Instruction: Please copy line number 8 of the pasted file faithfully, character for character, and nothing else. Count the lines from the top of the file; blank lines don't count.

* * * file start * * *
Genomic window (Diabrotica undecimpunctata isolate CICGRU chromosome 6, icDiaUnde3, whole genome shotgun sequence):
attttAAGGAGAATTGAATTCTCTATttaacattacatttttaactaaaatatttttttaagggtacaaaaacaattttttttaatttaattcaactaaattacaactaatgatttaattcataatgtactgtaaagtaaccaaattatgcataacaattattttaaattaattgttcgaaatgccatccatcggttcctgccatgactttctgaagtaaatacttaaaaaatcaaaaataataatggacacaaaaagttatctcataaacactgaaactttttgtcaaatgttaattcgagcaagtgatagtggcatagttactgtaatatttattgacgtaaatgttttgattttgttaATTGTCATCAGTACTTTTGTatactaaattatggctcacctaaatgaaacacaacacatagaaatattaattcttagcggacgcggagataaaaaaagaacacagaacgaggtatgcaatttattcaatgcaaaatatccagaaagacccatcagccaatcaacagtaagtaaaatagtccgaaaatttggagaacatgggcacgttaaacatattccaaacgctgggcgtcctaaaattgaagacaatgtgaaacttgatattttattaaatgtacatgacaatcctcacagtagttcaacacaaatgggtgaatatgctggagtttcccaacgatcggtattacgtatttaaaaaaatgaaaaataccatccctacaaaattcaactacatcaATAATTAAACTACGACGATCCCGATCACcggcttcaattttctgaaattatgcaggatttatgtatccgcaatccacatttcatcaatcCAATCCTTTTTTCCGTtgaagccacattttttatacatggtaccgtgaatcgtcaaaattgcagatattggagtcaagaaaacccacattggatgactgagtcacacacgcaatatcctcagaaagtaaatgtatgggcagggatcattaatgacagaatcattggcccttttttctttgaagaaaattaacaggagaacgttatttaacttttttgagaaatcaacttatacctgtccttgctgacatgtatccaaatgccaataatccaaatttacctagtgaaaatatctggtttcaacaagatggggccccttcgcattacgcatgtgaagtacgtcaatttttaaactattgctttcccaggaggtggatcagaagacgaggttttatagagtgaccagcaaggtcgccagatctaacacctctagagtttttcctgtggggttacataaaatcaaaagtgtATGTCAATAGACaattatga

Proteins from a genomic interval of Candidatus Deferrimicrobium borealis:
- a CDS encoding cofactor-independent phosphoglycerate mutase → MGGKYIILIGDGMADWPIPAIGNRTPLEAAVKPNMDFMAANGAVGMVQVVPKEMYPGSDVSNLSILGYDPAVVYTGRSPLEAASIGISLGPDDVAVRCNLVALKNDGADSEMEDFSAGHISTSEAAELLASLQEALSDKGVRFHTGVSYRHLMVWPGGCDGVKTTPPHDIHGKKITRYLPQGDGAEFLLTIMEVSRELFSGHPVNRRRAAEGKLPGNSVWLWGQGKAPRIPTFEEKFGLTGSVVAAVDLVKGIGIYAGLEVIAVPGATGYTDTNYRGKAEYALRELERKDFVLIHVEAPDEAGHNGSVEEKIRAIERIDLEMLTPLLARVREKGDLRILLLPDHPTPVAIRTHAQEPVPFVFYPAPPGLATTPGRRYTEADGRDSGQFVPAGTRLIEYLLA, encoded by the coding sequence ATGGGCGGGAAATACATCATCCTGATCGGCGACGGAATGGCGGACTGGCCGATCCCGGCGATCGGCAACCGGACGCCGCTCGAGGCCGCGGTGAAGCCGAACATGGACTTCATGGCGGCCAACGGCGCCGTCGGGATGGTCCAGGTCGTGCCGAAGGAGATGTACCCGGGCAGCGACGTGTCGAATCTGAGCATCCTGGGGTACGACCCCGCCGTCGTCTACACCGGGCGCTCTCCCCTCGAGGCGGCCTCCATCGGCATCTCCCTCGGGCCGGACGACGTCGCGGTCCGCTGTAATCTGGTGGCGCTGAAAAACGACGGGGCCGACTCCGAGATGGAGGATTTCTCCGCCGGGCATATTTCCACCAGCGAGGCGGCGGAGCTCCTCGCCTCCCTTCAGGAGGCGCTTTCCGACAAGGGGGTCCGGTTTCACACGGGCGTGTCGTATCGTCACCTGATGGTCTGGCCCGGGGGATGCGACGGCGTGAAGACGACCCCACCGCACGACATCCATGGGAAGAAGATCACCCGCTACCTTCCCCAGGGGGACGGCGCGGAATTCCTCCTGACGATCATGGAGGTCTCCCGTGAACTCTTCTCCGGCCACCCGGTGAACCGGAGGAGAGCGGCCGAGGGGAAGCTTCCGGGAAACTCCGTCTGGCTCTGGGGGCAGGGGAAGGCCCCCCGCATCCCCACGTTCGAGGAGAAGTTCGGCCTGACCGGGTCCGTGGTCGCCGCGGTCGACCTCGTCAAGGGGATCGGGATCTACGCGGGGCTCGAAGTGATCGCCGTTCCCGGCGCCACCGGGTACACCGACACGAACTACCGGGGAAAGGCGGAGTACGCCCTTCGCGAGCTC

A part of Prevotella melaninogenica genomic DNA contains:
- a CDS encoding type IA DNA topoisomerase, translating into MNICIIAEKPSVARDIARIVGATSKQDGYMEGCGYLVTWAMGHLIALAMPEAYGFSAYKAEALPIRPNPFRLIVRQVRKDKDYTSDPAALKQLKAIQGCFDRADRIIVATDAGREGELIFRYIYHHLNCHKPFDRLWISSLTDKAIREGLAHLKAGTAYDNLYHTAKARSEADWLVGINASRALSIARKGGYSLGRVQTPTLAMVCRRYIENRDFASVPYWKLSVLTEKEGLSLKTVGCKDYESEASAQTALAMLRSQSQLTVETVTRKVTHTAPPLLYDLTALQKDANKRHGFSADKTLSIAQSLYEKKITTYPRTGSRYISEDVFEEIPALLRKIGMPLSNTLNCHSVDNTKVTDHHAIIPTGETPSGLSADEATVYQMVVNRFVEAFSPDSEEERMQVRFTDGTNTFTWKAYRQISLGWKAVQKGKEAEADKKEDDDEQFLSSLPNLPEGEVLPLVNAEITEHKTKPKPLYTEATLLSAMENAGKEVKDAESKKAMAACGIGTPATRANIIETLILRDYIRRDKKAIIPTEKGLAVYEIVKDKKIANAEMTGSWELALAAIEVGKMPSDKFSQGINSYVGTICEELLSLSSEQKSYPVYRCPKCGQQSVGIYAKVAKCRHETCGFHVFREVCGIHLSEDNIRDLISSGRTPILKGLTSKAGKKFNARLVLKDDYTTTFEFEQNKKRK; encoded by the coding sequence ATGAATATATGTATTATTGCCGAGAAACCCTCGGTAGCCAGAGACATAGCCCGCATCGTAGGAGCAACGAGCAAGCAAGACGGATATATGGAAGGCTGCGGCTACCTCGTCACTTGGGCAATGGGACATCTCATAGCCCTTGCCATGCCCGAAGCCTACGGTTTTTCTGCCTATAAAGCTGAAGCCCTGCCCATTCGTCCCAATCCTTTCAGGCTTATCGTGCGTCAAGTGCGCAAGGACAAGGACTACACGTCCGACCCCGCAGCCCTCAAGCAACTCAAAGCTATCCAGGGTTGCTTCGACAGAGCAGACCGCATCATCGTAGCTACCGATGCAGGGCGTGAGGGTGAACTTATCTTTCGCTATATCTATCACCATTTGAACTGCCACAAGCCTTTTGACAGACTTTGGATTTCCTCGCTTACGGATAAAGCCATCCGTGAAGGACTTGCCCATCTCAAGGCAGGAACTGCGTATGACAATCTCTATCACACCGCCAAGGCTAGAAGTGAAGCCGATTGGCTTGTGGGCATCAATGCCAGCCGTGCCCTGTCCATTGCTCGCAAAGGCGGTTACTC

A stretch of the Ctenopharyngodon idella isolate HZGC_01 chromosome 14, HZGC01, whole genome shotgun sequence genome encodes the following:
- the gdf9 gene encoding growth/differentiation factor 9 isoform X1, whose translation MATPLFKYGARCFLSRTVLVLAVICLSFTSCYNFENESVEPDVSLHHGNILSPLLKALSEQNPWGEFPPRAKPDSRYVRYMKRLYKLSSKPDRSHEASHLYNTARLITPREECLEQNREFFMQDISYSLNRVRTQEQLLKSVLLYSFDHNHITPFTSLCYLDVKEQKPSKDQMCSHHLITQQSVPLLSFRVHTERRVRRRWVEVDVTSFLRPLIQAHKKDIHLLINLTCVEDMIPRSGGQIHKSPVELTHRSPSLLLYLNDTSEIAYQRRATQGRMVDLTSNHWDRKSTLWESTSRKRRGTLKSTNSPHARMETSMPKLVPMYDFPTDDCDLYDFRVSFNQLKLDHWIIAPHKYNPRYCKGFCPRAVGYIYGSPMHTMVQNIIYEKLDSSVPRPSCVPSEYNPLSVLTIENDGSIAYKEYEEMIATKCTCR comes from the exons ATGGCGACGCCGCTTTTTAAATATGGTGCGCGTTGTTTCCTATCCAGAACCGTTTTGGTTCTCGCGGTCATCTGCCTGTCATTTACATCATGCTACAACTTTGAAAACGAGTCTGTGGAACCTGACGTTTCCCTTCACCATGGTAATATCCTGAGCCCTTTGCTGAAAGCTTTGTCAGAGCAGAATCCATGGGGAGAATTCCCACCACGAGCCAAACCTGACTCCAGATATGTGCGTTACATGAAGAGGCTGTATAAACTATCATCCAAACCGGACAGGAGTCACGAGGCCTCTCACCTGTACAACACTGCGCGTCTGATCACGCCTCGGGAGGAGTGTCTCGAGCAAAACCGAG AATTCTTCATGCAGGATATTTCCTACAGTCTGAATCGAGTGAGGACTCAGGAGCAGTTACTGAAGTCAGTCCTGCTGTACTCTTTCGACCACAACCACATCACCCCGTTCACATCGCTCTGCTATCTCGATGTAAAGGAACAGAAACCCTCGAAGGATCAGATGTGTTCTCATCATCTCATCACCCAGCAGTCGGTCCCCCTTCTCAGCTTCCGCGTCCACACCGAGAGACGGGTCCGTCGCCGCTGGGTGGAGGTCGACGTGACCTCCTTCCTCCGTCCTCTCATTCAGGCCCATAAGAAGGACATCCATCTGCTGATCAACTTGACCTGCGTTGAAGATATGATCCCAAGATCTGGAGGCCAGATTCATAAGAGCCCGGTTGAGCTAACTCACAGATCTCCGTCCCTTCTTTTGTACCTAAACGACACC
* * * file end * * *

- the gdf9 gene encoding growth/differentiation factor 9 isoform X1, whose translation MATPLFKYGARCFLSRTVLVLAVICLSFTSCYNFENESVEPDVSLHHGNILSPLLKALSEQNPWGEFPPRAKPDSRYVRYMKRLYKLSSKPDRSHEASHLYNTARLITPREECLEQNREFFMQDISYSLNRVRTQEQLLKSVLLYSFDHNHITPFTSLCYLDVKEQKPSKDQMCSHHLITQQSVPLLSFRVHTERRVRRRWVEVDVTSFLRPLIQAHKKDIHLLINLTCVEDMIPRSGGQIHKSPVELTHRSPSLLLYLNDTSEIAYQRRATQGRMVDLTSNHWDRKSTLWESTSRKRRGTLKSTNSPHARMETSMPKLVPMYDFPTDDCDLYDFRVSFNQLKLDHWIIAPHKYNPRYCKGFCPRAVGYIYGSPMHTMVQNIIYEKLDSSVPRPSCVPSEYNPLSVLTIENDGSIAYKEYEEMIATKCTCR comes from the exons ATGGCGACGCCGCTTTTTAAATATGGTGCGCGTTGTTTCCTATCCAGAACCGTTTTGGTTCTCGCGGTCATCTGCCTGTCATTTACATCATGCTACAACTTTGAAAACGAGTCTGTGGAACCTGACGTTTCCCTTCACCATGGTAATATCCTGAGCCCTTTGCTGAAAGCTTTGTCAGAGCAGAATCCATGGGGAGAATTCCCACCACGAGCCAAACCTGACTCCAGATATGTGCGTTACATGAAGAGGCTGTATAAACTATCATCCAAACCGGACAGGAGTCACGAGGCCTCTCACCTGTACAACACTGCGCGTCTGATCACGCCTCGGGAGGAGTGTCTCGAGCAAAACCGAG AATTCTTCATGCAGGATATTTCCTACAGTCTGAATCGAGTGAGGACTCAGGAGCAGTTACTGAAGTCAGTCCTGCTGTACTCTTTCGACCACAACCACATCACCCCGTTCACATCGCTCTGCTATCTCGATGTAAAGGAACAGAAACCCTCGAAGGATCAGATGTGTTCTCATCATCTCATCACCCAGCAGTCGGTCCCCCTTCTCAGCTTCCGCGTCCACACCGAGAGACGGGTCCGTCGCCGCTGGGTGGAGGTCGACGTGACCTCCTTCCTCCGTCCTCTCATTCAGGCCCATAAGAAGGACATCCATCTGCTGATCAACTTGACCTGCGTTGAAGATATGATCCCAAGATCTGGAGGCCAGATTCATAAGAGCCCGGTTGAGCTAACTCACAGATCTCCGTCCCTTCTTTTGTACCTAAACGACACC